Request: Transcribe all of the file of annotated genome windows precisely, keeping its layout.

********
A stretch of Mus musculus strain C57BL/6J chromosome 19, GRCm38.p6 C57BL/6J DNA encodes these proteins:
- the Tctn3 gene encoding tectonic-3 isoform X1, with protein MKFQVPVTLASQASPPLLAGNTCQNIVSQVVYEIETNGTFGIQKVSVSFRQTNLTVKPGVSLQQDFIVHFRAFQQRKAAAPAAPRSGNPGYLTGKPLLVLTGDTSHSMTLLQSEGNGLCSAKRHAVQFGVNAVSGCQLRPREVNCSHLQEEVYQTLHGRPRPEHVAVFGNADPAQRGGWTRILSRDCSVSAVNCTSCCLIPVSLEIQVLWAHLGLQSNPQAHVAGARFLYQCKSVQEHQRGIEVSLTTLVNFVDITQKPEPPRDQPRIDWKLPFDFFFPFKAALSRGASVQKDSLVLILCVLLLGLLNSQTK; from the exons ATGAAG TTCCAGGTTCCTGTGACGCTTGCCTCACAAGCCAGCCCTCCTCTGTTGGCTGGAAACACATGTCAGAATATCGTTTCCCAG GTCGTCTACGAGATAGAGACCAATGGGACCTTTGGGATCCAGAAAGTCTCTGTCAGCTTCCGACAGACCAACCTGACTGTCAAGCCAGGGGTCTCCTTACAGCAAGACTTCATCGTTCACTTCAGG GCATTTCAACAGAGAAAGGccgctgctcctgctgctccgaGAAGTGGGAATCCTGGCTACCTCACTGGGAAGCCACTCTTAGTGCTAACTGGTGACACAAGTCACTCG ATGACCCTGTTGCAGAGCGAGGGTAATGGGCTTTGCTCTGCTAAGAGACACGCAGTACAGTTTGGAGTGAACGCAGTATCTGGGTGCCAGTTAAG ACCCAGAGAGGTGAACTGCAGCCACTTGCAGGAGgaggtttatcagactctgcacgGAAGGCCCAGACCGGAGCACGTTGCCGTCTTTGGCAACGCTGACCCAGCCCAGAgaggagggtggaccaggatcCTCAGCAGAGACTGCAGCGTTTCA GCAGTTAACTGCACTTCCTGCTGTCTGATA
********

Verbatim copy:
A stretch of Mus musculus strain C57BL/6J chromosome 19, GRCm38.p6 C57BL/6J DNA encodes these proteins:
- the Tctn3 gene encoding tectonic-3 isoform X1, with protein MKFQVPVTLASQASPPLLAGNTCQNIVSQVVYEIETNGTFGIQKVSVSFRQTNLTVKPGVSLQQDFIVHFRAFQQRKAAAPAAPRSGNPGYLTGKPLLVLTGDTSHSMTLLQSEGNGLCSAKRHAVQFGVNAVSGCQLRPREVNCSHLQEEVYQTLHGRPRPEHVAVFGNADPAQRGGWTRILSRDCSVSAVNCTSCCLIPVSLEIQVLWAHLGLQSNPQAHVAGARFLYQCKSVQEHQRGIEVSLTTLVNFVDITQKPEPPRDQPRIDWKLPFDFFFPFKAALSRGASVQKDSLVLILCVLLLGLLNSQTK; from the exons ATGAAG TTCCAGGTTCCTGTGACGCTTGCCTCACAAGCCAGCCCTCCTCTGTTGGCTGGAAACACATGTCAGAATATCGTTTCCCAG GTCGTCTACGAGATAGAGACCAATGGGACCTTTGGGATCCAGAAAGTCTCTGTCAGCTTCCGACAGACCAACCTGACTGTCAAGCCAGGGGTCTCCTTACAGCAAGACTTCATCGTTCACTTCAGG GCATTTCAACAGAGAAAGGccgctgctcctgctgctccgaGAAGTGGGAATCCTGGCTACCTCACTGGGAAGCCACTCTTAGTGCTAACTGGTGACACAAGTCACTCG ATGACCCTGTTGCAGAGCGAGGGTAATGGGCTTTGCTCTGCTAAGAGACACGCAGTACAGTTTGGAGTGAACGCAGTATCTGGGTGCCAGTTAAG ACCCAGAGAGGTGAACTGCAGCCACTTGCAGGAGgaggtttatcagactctgcacgGAAGGCCCAGACCGGAGCACGTTGCCGTCTTTGGCAACGCTGACCCAGCCCAGAgaggagggtggaccaggatcCTCAGCAGAGACTGCAGCGTTTCA GCAGTTAACTGCACTTCCTGCTGTCTGATA